The sums strike me as trivial. For example, I learned:
Google is expected to announce on Monday that it has amassed £30bn of profits from non-US sales in Bermuda, where companies are not liable to pay corporation tax. The UK is Google’s largest non-US market, accounting for 11% of its global revenues, according to documents filed in America. The Observer revealed that the UK government has been privately lobbying the EU to remove Bermuda from an official blacklist. Barron said the arrangement in Bermuda had no impact on the amount of tax it pays in the UK. “It’s very, very important to make it clear that the Bermuda arrangement has absolutely no bearing on the amount of tax that we pay in the UK. No bearing whatsoever,” he said. When asked how much of the £30bn may have come from the UK, he said: “I don’t know the answer, I haven’t got the answer [at] my fingertips, except I would say that about 10% of global revenues come from the UK.”
Like Google’s position regarding the alleged problems with its self driving cars, humans are making problems. I believe it. Troublesome humans. Use algorithms.
Stephen E Arnold, February 2, 2016
January 11, 2016
I want to steer clear of the thrashing about the Tor Project. I do want to point you to the blurring of the lines between the Clear or Open Web (what you can see in Firefox or Chrome) and the Dark Web (what you can access via the Tor software bundle). My view is that the boundary between open and closed Webs is getting broader.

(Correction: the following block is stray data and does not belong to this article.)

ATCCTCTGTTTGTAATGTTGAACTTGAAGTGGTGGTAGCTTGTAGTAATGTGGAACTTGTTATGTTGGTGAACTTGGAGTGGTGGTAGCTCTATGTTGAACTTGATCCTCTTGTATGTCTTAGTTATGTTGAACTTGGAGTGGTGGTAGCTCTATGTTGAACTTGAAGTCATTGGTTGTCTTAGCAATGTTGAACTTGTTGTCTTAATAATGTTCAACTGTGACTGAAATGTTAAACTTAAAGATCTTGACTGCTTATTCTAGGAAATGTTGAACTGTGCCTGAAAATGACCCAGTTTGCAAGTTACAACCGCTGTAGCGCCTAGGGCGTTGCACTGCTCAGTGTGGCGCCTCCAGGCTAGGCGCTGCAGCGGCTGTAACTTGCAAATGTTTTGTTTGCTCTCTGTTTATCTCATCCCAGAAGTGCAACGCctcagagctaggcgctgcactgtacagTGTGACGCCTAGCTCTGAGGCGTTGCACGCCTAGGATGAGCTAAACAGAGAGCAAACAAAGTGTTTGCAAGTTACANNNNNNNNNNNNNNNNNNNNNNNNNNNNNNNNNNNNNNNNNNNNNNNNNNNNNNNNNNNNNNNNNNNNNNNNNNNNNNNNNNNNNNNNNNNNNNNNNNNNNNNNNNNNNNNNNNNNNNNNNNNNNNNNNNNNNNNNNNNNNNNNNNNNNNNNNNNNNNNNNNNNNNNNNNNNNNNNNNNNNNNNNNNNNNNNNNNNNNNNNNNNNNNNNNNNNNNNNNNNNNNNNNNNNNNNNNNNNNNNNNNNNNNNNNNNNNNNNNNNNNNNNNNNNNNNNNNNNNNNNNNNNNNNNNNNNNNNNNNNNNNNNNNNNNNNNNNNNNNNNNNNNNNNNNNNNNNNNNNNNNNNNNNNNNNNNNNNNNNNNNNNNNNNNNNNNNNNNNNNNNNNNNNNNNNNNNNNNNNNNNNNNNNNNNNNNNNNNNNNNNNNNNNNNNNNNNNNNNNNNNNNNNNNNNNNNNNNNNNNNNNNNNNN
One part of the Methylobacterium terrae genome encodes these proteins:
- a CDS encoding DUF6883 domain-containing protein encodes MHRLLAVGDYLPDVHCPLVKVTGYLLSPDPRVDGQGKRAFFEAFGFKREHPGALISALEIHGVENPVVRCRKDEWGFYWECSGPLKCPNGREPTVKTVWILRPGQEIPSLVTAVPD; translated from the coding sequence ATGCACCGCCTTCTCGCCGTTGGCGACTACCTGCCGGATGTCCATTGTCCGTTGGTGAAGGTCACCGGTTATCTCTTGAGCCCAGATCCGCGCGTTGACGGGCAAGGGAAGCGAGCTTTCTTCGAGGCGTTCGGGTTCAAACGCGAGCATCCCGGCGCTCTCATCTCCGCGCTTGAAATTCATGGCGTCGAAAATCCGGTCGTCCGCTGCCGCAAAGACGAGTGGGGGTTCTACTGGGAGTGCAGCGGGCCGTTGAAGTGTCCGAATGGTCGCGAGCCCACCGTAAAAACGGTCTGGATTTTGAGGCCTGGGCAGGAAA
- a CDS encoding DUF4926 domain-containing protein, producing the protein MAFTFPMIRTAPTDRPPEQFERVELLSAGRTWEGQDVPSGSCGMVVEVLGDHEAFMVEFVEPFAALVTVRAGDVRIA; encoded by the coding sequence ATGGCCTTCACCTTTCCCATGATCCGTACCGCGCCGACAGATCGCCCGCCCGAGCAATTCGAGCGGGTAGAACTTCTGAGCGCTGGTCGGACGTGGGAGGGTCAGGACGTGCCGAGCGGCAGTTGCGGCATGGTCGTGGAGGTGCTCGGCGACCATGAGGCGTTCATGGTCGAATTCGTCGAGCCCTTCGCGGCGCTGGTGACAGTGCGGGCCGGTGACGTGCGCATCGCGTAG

Navigate to “Two Months after FBI Debacle, Tor Project Still Can’t Get an Answer from CMU.” The write up is about understanding what academics can do and what they cannot talk about.
The write up also talks about “defensive” issues related to Tor. Among the most important are increasingly consumer-y apps; for example, Mumble. The issue of US government funding has some interesting implications.
I learned in the write up:
I would like to see Tor funded to the point where they’re not funded in the way they grow the network based on funding priorities. I would like to see Tor respected as a freedom-enhancing technology, and I’d like to see the world not throwing negative stuff in there along with it. I want them to get that this is really important.
The statement comes from Shari Steele, Executive Director of the Tor Project.
How will the concept of Tor usage mesh with that of those who fund the system? Worth watching.
Stephen E Arnold, January 11, 2016
January 8, 2016
The article on MotherBoard titled Internet Freedom Is Actively Dissolving in America paints a bleak picture of our access to the “open internet.” In spite of the net neutrality win this year, broadband adoption is decreasing, and the number of poor Americans forced to choose between broadband and smartphone internet is on the rise. In addition to these unfortunate trends,